New plan for Kosovo likely to cause more disputes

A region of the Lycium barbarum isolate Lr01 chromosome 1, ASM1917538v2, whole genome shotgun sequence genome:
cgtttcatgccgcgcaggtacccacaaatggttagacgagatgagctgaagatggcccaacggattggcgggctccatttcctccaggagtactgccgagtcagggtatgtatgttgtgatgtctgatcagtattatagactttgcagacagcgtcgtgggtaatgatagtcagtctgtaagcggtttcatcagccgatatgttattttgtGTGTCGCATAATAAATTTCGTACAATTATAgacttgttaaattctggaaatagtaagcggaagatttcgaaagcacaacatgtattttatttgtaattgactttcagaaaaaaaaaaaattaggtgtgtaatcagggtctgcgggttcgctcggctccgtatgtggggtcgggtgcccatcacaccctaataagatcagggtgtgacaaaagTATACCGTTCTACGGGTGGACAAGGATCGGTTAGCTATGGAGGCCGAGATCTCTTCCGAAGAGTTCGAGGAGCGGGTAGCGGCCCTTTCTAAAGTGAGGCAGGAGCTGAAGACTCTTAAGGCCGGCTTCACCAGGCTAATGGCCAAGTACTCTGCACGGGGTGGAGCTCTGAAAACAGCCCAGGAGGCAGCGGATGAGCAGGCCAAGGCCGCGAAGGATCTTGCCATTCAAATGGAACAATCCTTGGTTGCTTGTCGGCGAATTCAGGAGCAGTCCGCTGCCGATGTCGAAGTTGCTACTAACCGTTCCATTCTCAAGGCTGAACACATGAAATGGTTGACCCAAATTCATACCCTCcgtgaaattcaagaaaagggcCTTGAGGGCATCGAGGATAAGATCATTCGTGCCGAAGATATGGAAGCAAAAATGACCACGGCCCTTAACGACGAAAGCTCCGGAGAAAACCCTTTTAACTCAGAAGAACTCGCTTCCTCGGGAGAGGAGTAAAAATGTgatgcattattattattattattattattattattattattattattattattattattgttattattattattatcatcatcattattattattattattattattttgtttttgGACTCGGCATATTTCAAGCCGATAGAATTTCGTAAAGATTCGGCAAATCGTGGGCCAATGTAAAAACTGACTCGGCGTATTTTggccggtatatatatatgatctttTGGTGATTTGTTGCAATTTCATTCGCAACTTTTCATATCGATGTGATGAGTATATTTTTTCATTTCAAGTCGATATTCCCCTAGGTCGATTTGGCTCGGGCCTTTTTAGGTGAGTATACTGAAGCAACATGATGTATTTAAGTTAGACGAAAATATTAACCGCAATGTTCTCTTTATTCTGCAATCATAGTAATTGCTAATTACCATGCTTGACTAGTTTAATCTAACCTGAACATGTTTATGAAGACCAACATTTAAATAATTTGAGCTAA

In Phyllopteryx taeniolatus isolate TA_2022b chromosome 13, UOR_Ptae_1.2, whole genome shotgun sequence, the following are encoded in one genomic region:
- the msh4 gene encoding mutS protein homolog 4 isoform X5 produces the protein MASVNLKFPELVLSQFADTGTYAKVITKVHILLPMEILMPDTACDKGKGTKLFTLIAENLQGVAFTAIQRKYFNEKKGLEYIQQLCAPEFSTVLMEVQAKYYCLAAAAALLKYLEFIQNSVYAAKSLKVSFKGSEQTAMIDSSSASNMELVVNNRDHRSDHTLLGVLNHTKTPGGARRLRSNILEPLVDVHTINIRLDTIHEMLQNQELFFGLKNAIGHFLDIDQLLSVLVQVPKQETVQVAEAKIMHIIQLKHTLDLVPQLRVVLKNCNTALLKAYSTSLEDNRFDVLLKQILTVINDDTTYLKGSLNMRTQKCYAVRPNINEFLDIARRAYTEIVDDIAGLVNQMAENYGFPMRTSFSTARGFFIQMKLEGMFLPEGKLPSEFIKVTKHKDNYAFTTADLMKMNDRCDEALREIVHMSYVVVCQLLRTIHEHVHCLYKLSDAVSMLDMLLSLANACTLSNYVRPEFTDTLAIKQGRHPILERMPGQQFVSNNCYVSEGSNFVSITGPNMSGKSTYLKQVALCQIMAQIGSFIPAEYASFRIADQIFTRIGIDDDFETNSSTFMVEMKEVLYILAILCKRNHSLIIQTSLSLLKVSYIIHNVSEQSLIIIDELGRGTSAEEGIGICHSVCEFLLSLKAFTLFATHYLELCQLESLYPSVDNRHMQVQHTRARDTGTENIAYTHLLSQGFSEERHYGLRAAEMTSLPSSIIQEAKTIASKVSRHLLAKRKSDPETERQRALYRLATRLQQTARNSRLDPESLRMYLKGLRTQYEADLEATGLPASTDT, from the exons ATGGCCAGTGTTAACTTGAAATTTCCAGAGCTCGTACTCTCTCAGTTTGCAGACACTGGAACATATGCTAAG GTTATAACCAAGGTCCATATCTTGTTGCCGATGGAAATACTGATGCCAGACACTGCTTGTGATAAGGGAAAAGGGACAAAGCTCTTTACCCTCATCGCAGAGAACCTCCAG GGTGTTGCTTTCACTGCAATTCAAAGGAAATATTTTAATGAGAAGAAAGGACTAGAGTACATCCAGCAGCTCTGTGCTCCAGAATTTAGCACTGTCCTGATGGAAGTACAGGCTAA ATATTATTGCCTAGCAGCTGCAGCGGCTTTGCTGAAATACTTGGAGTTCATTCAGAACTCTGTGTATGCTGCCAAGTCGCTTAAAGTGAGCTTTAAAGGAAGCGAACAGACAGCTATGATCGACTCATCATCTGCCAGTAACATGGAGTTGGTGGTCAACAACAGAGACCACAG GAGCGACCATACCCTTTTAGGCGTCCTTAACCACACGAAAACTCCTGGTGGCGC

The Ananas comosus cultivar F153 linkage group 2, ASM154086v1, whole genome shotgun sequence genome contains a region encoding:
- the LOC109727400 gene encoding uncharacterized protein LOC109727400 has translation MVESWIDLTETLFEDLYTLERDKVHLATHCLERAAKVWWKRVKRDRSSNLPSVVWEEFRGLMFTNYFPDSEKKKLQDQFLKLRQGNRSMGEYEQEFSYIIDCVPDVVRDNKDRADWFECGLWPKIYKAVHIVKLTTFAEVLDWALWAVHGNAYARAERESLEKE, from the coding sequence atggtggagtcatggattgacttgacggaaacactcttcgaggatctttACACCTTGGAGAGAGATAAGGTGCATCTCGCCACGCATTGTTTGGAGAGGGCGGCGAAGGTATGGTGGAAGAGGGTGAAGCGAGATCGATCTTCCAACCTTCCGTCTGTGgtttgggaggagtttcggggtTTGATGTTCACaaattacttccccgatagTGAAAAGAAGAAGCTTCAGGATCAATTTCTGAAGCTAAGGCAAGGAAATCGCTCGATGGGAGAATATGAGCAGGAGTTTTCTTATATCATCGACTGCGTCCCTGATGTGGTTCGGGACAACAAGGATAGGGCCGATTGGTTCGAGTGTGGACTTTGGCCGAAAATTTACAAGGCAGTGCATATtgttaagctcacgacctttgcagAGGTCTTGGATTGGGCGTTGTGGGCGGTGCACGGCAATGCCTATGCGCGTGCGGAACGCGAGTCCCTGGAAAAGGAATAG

The UN's special envoy for Kosovo Marti Ahtisaari is expected to present a new draft of his plans for the province to the Serbian leadership. Belgrade, however, does not expect any changes in it.Serb officials, who rejected the original version, say they don't expect the amended blueprint to feature any major changes. The future status of Kosovo is still disputed, despite several rounds of talks and long-running diplomatic efforts.Although the plan is part of what is called the “Kosovo final status process”, this appears to be the start of a long road. Marti Ahtisaari delivered his draft proposal to leaders in Belgrade and Pristina on February 2. It covered a wide range of issues related to Kosovo’s future – in particular the protection of Kosovo’s minority non-Albanian communities. The word “independence” was not in the proposal, although it included several provisions that were widely interpreted as implying statehood for Kosovo. “I don’t have any plan and I hope nobody else has. Because my task is to find a proposal that would settle, that would probably be seen as a compromise. And the compromise element here is the continuation of the international presence here,” said Mr Ahtisaari. The proposal was met with controversy on both sides. While Serb President, Boris Tadic, reaffirmed his vow never to accept an independent Kosovo, Prime Minister Vojislav Kostunica said the proposal was “illegitimate and unacceptable” as it “violated the UN Charter”. In Pristina, though, the proposal was welcomed. Kosovan leaders said it marked the beginning of the path to independent Kosovo.“Marti Ahtisaari and his final report is going to recommend, as I strongly believe, that Kosovo should be an independent country and we are going to be entitled to adopt our own constitution,” said Kosovo Prime Minister Agim Ceku. The UN envoy’s plan sparked violence on the streets. Two ethnic Albanians died after clashes between pro-independence protesters and police in Pristina. A later explosion in the capital damaged several UN vehicles. Despite talks held in Vienna, both sides remain poles apart, but have pledged to find a solution. “We proposed an amendment saying an agreement should not be signed until all three sides agree: Belgrade, Pristina and the international community as a mediating side,” stated the Advisor to Serbian Prime Minister Slobodan Samardzic. Serbia's close ally, Russia, has warned that any decision on Kosovo’s future must have the approval of both sides. A further day of discussions is scheduled for March 10 before the final draft goes to the UN. “It is obvious that it is necessary to find such a compromise that will satisfy both sides. That is why they need to work thoroughly with both sides and not only Marti Ahtisaari, but also the members of the contact group have to be active to achieve a satisfactory decision,” said Alexander Karasev, analyst of the Institute of Slavonic and Balkan Studies.